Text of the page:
A musical anthology film which serves basically as director Fernando Trueba’s valentine to Latin jazz, “Calle 54” collects a series of finely-recorded, well-edited performances by some of the most notable artists of the genre, but does very little more than that. Neither a true documentary nor a very deep examination of the movement, it will certainly prove a pleasant quasi-concert experience, especially for those who are already fans of the featured performers; but since it offers only the most perfunctory sort of information on the development of the musical style it highlights, in the final analysis it’s more like a very good TV variety program than a penetrating cinematic analysis.

The structure of the picture is simple and straightforward. Trueba, the narrator, announces his admiration for Latin jazz, and there follows a sequence of portraits of the individual artists. Over a few shots of the featured performer on his home turf, Trueba briefly introduces his subject, usually with some laudatory words that come very near to the hagiographical (on several occasions he blithely refers to the music as “miraculous”). In some cases we then hear a few remarks from the artist, but in any event there soon follows a number by him (or, in rare instances, her). The pattern is occasionally altered: toward the close there are some duets, and in one case we follow a performer back to Cuba for a visit to his boyhood home. But in no case does this take us much beyond the surface, despite the good camerawork of Jose-Luis Lopez Linares and the skillful editing by Carmen Frias.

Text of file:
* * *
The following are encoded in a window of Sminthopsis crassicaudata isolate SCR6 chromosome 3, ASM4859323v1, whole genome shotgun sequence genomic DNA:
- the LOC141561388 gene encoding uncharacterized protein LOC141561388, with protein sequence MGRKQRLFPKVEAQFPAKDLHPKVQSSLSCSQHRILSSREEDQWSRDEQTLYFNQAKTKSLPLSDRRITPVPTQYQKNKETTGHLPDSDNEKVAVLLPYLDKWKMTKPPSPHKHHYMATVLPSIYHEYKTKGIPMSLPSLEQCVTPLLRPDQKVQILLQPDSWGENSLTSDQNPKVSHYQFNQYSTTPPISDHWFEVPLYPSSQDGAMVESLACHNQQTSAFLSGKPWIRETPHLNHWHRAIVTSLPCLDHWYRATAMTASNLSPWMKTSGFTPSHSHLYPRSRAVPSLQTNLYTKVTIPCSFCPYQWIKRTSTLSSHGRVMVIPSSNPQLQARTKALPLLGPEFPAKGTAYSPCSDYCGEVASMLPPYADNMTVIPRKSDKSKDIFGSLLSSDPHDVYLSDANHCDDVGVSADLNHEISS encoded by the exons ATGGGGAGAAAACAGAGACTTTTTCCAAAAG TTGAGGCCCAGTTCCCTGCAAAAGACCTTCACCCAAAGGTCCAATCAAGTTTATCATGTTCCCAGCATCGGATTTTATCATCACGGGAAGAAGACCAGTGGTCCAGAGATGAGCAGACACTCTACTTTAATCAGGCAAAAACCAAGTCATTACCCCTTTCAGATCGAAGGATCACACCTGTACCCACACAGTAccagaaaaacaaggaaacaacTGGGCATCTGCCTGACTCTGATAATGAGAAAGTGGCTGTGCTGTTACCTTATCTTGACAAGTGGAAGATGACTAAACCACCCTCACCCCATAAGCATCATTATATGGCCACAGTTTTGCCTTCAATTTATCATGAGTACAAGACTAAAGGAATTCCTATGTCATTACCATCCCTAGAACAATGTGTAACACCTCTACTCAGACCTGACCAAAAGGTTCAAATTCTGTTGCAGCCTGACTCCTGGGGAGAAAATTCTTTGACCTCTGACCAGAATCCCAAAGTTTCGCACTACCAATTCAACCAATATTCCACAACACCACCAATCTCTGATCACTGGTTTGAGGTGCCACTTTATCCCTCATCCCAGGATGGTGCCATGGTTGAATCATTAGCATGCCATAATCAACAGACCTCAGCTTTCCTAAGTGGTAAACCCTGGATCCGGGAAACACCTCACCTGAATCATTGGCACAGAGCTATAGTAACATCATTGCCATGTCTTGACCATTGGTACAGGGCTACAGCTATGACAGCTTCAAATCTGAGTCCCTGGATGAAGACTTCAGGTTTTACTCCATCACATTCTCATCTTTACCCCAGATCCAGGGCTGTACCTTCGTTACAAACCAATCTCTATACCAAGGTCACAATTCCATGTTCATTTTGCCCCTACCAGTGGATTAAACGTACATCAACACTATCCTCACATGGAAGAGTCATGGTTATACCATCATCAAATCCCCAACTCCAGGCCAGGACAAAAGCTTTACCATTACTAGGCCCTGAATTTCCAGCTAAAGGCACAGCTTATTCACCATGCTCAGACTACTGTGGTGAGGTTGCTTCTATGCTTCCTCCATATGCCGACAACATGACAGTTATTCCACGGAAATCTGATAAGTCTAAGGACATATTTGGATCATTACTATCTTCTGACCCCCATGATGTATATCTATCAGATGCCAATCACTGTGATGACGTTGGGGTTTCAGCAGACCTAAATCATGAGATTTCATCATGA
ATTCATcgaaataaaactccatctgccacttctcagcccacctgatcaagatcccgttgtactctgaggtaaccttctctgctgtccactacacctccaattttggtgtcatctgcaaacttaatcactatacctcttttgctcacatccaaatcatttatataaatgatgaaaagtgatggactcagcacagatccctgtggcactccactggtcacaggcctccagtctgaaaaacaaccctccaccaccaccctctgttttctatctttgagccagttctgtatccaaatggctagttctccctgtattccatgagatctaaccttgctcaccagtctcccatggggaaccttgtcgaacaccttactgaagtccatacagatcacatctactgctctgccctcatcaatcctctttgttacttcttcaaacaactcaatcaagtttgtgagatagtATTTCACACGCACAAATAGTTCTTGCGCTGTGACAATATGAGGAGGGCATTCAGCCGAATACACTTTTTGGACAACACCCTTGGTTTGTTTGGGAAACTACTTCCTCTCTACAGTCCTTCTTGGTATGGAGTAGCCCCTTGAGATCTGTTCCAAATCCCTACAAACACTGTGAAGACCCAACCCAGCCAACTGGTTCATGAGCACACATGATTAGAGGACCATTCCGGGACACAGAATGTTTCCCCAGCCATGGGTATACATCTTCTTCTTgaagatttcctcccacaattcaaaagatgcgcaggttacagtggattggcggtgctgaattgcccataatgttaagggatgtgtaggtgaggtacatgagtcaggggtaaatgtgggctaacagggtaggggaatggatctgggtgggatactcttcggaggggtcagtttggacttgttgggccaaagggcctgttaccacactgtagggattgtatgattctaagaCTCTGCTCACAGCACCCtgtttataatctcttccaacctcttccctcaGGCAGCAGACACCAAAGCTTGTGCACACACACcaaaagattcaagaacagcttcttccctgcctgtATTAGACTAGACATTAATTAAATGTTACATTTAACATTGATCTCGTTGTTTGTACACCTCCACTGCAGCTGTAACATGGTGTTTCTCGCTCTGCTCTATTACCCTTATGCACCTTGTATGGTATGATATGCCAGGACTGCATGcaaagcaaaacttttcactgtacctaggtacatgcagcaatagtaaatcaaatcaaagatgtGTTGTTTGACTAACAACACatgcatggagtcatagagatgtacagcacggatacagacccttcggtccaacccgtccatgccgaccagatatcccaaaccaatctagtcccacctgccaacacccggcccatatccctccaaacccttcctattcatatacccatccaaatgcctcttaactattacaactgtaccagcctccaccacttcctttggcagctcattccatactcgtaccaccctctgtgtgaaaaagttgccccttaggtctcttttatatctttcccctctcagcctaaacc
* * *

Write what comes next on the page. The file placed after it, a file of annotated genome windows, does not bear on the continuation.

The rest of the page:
What matters here, obviously, are the musical numbers, and they’re vivacious and engaging. For all his obvious enthusiasm, however, Trueba doesn’t succeed in unifying his film or giving it the emotional resonance that Wim Wenders managed, for example, in “Buena Vista Social Club.” Nor does the picture go very far in explaining what sets the music apart (a talking-heads montage about the African origin of the style is so perfunctory that it’s almost laughable). What we’re left with is the remembrance of some fine individual moments which might very well send us to the CD bins, searching for further performances by the artists. “Calle 54” serves as a nice enough appreciation of some fine musicians, but it could have been much more.